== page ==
Research Integrity: Individual Decisions, Global Concerns
Research integrity is a universal foundation of good research. It is supported in the U.S. by a rather elaborate system of oversight mechanisms and instructional approaches. Worldwide, however, it is subject to varying degrees of attention, and there are few standards that are accepted globally. This variation can complicate the work of international research collaborations. This talk draws on Melissa Anderson's empirical research on research integrity, in both domestic and international contexts. It also reflects her role as the co-chair, with Sabine Kleinert of The Lancet, of the latest and upcoming World Conferences on Research Integrity.
Melissa S. Anderson
Melissa S. Anderson
Melissa S. Anderson is associate dean of graduate educationand professor of higher education at the University of Minnesota. Her work over the past 25 years has been in the areas of scientific integrity, research collaboration, and academy-industry relations, with particular attention to the research environment. She was principal investigator of a study funded by the U.S. National Institutes of Health on international research collaborations and co-editor, with Nicholas Steneck, of International Research Collaborations: Much to be Gained, Many Ways to Get in Trouble (Routledge, 2010). Professor Anderson serves on the Committee on Scientific Freedom and Responsibility of the American Association for the Advancement of Science and on the editorial boards of Science and Engineering Ethics, the Journal of Empirical Research on Human Research Ethics, and Accountability in Research. She serves as co-chair, with Sabine Kleinert of The Lancet, of World Conference on Research Integrity (Montreal, May 5-8, 2013 and Rio de Janeiro, 2015).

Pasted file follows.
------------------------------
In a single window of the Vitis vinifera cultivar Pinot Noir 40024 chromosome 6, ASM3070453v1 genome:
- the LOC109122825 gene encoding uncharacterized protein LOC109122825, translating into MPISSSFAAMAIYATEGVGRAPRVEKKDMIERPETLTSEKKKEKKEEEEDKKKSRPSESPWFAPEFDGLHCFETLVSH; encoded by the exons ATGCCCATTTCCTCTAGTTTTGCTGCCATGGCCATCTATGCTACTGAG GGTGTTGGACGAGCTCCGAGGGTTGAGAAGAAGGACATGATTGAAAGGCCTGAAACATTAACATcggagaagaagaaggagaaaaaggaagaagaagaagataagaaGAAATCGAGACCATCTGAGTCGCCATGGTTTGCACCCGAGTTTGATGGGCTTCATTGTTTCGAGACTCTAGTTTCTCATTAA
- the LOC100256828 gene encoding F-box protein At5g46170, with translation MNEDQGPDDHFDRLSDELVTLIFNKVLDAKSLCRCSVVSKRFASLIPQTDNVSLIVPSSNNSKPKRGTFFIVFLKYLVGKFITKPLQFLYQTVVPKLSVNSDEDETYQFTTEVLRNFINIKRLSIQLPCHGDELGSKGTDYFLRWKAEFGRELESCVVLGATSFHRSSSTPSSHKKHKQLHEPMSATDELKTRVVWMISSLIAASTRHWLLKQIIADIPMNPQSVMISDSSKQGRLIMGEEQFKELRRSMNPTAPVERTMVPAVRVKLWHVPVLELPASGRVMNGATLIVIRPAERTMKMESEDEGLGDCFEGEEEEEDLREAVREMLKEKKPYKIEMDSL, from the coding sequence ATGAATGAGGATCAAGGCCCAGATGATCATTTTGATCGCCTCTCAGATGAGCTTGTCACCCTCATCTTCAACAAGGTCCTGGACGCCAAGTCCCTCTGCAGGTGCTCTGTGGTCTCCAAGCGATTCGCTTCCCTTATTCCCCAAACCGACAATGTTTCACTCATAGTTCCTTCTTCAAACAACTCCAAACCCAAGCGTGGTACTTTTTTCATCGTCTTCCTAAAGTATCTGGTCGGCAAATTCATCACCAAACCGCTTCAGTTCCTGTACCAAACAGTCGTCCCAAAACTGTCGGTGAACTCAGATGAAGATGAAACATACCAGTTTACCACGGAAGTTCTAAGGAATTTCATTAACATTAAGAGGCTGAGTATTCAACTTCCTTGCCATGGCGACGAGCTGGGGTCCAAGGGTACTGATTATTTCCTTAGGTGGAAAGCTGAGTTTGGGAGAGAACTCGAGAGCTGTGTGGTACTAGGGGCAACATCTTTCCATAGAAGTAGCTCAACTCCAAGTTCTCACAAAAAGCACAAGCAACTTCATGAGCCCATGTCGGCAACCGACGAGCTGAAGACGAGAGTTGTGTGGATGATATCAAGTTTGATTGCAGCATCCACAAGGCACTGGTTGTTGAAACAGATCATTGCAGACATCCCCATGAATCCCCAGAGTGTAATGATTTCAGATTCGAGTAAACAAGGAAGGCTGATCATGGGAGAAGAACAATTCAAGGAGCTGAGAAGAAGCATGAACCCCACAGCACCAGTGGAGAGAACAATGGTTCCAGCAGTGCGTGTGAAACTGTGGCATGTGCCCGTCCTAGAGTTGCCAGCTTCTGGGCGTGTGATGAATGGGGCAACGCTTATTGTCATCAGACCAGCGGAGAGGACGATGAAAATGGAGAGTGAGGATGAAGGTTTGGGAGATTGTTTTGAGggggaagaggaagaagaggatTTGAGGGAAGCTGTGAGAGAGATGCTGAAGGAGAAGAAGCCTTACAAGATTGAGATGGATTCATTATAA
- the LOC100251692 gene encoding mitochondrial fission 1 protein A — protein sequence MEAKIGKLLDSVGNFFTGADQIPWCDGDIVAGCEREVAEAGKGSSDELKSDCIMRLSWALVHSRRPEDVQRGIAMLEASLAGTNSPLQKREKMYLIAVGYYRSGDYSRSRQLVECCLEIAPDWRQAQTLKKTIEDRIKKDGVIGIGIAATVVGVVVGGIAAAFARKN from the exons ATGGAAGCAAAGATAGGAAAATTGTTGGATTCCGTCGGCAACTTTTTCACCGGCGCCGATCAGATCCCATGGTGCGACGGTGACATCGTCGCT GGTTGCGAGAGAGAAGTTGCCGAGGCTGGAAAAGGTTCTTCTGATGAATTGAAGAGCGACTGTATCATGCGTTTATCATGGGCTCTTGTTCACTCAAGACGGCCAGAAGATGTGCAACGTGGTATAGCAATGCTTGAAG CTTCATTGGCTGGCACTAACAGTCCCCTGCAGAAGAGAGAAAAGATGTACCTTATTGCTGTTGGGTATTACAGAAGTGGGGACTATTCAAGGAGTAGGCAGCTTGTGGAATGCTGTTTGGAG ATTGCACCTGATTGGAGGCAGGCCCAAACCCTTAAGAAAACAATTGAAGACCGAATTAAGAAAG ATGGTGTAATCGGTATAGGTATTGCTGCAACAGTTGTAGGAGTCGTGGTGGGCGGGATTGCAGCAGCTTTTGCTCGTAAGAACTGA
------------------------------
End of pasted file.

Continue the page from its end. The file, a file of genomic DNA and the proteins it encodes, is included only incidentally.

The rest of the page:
Register for the event: http://melissaanderson.eventbrite.com/
Part of the Research Ethics Lecture Series.
This lecture is SARI@PSU approved for participation credit.
102 Paterno Library, University Park, PA, 16802 (map)